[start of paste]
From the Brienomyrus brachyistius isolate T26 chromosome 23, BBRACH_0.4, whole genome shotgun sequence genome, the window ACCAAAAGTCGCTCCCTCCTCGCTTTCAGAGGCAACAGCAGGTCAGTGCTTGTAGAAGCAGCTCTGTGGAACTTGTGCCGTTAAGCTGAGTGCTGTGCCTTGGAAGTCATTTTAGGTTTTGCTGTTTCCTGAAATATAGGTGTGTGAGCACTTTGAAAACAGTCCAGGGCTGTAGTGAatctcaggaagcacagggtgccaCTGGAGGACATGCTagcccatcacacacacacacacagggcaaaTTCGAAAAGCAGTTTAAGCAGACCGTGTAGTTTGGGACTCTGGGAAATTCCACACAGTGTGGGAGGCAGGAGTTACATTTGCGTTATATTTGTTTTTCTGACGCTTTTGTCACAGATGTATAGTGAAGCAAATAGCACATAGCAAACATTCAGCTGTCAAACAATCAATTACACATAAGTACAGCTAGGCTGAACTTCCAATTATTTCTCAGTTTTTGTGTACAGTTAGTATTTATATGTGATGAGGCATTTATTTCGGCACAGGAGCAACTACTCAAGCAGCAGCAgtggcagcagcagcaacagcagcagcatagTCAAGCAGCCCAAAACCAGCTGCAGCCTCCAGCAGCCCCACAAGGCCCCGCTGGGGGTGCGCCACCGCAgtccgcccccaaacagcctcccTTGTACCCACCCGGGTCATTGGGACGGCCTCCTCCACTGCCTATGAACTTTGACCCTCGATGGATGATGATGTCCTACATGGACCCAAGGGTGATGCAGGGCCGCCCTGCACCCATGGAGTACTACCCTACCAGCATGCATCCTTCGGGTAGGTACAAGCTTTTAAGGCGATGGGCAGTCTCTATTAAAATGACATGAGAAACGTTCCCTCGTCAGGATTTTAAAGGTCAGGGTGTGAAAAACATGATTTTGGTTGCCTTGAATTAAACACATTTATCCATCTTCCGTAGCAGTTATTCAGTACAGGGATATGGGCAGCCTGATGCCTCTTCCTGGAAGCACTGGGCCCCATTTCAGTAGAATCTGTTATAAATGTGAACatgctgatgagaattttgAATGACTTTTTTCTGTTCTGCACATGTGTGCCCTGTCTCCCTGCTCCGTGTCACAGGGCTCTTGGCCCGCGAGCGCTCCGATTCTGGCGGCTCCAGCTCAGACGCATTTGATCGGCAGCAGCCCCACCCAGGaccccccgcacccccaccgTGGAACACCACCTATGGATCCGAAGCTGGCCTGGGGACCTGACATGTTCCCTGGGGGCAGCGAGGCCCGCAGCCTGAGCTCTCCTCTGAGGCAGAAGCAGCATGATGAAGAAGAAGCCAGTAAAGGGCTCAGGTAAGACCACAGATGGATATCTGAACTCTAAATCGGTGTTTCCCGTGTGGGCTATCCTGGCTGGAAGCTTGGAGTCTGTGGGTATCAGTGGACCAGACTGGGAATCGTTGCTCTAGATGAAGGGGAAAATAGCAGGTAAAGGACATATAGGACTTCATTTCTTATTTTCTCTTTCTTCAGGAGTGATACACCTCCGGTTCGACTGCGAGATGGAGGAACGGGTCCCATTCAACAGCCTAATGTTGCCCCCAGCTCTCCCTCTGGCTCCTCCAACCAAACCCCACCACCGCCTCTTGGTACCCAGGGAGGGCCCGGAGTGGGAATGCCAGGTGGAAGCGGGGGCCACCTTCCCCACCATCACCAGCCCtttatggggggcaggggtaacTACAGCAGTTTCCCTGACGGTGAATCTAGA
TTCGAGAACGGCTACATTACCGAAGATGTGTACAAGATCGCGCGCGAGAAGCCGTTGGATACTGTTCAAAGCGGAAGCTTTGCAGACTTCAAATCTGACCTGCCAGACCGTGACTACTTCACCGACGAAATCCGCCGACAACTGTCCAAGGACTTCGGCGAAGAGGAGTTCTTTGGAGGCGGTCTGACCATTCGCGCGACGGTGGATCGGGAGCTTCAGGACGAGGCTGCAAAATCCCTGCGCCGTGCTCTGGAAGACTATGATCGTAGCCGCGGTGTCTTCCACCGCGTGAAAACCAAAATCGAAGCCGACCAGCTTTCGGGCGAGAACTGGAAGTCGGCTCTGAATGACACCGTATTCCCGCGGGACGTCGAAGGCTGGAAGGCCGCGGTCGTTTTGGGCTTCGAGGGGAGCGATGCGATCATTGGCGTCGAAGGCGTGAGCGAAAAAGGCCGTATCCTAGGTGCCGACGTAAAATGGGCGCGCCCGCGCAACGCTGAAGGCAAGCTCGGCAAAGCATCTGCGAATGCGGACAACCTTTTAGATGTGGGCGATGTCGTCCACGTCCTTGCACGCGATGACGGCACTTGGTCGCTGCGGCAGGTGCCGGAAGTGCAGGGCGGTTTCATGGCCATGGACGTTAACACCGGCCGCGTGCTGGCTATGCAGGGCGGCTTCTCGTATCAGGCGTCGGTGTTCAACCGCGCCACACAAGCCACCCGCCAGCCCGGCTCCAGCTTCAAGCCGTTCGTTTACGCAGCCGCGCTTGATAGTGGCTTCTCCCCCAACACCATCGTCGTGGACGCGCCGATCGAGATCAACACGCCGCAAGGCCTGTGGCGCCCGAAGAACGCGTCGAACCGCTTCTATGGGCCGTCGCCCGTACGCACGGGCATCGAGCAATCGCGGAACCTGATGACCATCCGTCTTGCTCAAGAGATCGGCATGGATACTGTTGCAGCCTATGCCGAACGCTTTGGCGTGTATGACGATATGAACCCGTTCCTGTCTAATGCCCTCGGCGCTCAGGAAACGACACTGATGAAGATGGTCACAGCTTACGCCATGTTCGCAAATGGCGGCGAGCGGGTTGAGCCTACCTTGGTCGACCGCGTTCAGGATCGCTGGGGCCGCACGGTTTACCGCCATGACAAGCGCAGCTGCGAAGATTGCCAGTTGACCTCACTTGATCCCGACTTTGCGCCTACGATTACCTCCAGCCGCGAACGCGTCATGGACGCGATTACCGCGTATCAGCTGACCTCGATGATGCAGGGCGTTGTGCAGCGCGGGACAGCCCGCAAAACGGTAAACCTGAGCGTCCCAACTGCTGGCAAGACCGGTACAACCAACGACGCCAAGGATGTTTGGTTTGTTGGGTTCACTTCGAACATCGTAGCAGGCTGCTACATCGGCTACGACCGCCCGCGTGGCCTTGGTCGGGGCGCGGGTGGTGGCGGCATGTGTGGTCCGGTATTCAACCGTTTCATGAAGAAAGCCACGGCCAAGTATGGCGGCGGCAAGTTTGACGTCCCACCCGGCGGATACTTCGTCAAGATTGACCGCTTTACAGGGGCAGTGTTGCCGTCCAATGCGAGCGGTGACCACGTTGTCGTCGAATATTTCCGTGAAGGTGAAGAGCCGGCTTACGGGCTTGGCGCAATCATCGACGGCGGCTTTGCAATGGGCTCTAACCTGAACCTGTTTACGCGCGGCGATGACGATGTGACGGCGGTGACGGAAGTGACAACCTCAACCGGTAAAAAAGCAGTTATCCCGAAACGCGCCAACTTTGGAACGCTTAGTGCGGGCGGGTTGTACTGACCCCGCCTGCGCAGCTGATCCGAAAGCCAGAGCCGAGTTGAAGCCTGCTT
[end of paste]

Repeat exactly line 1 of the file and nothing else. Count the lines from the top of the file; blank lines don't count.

From the Brienomyrus brachyistius isolate T26 chromosome 23, BBRACH_0.4, whole genome shotgun sequence genome, the window ACCAAAAGTCGCTCCCTCCTCGCTTTCAGAGGCAACAGCAGGTCAGTGCTTGTAGAAGCAGCTCTGTGGAACTTGTGCCGTTAAGCTGAGTGCTGTGCCTTGGAAGTCATTTTAGGTTTTGCTGTTTCCTGAAATATAGGTGTGTGAGCACTTTGAAAACAGTCCAGGGCTGTAGTGAatctcaggaagcacagggtgccaCTGGAGGACATGCTagcccatcacacacacacacacagggcaaaTTCGAAAAGCAGTTTAAGCAGACCGTGTAGTTTGGGACTCTGGGAAATTCCACACAGTGTGGGAGGCAGGAGTTACATTTGCGTTATATTTGTTTTTCTGACGCTTTTGTCACAGATGTATAGTGAAGCAAATAGCACATAGCAAACATTCAGCTGTCAAACAATCAATTACACATAAGTACAGCTAGGCTGAACTTCCAATTATTTCTCAGTTTTTGTGTACAGTTAGTATTTATATGTGATGAGGCATTTATTTCGGCACAGGAGCAACTACTCAAGCAGCAGCAgtggcagcagcagcaacagcagcagcatagTCAAGCAGCCCAAAACCAGCTGCAGCCTCCAGCAGCCCCACAAGGCCCCGCTGGGGGTGCGCCACCGCAgtccgcccccaaacagcctcccTTGTACCCACCCGGGTCATTGGGACGGCCTCCTCCACTGCCTATGAACTTTGACCCTCGATGGATGATGATGTCCTACATGGACCCAAGGGTGATGCAGGGCCGCCCTGCACCCATGGAGTACTACCCTACCAGCATGCATCCTTCGGGTAGGTACAAGCTTTTAAGGCGATGGGCAGTCTCTATTAAAATGACATGAGAAACGTTCCCTCGTCAGGATTTTAAAGGTCAGGGTGTGAAAAACATGATTTTGGTTGCCTTGAATTAAACACATTTATCCATCTTCCGTAGCAGTTATTCAGTACAGGGATATGGGCAGCCTGATGCCTCTTCCTGGAAGCACTGGGCCCCATTTCAGTAGAATCTGTTATAAATGTGAACatgctgatgagaattttgAATGACTTTTTTCTGTTCTGCACATGTGTGCCCTGTCTCCCTGCTCCGTGTCACAGGGCTCTTGGCCCGCGAGCGCTCCGATTCTGGCGGCTCCAGCTCAGACGCATTTGATCGGCAGCAGCCCCACCCAGGaccccccgcacccccaccgTGGAACACCACCTATGGATCCGAAGCTGGCCTGGGGACCTGACATGTTCCCTGGGGGCAGCGAGGCCCGCAGCCTGAGCTCTCCTCTGAGGCAGAAGCAGCATGATGAAGAAGAAGCCAGTAAAGGGCTCAGGTAAGACCACAGATGGATATCTGAACTCTAAATCGGTGTTTCCCGTGTGGGCTATCCTGGCTGGAAGCTTGGAGTCTGTGGGTATCAGTGGACCAGACTGGGAATCGTTGCTCTAGATGAAGGGGAAAATAGCAGGTAAAGGACATATAGGACTTCATTTCTTATTTTCTCTTTCTTCAGGAGTGATACACCTCCGGTTCGACTGCGAGATGGAGGAACGGGTCCCATTCAACAGCCTAATGTTGCCCCCAGCTCTCCCTCTGGCTCCTCCAACCAAACCCCACCACCGCCTCTTGGTACCCAGGGAGGGCCCGGAGTGGGAATGCCAGGTGGAAGCGGGGGCCACCTTCCCCACCATCACCAGCCCtttatggggggcaggggtaacTACAGCAGTTTCCCTGACGGTGAATCTAGA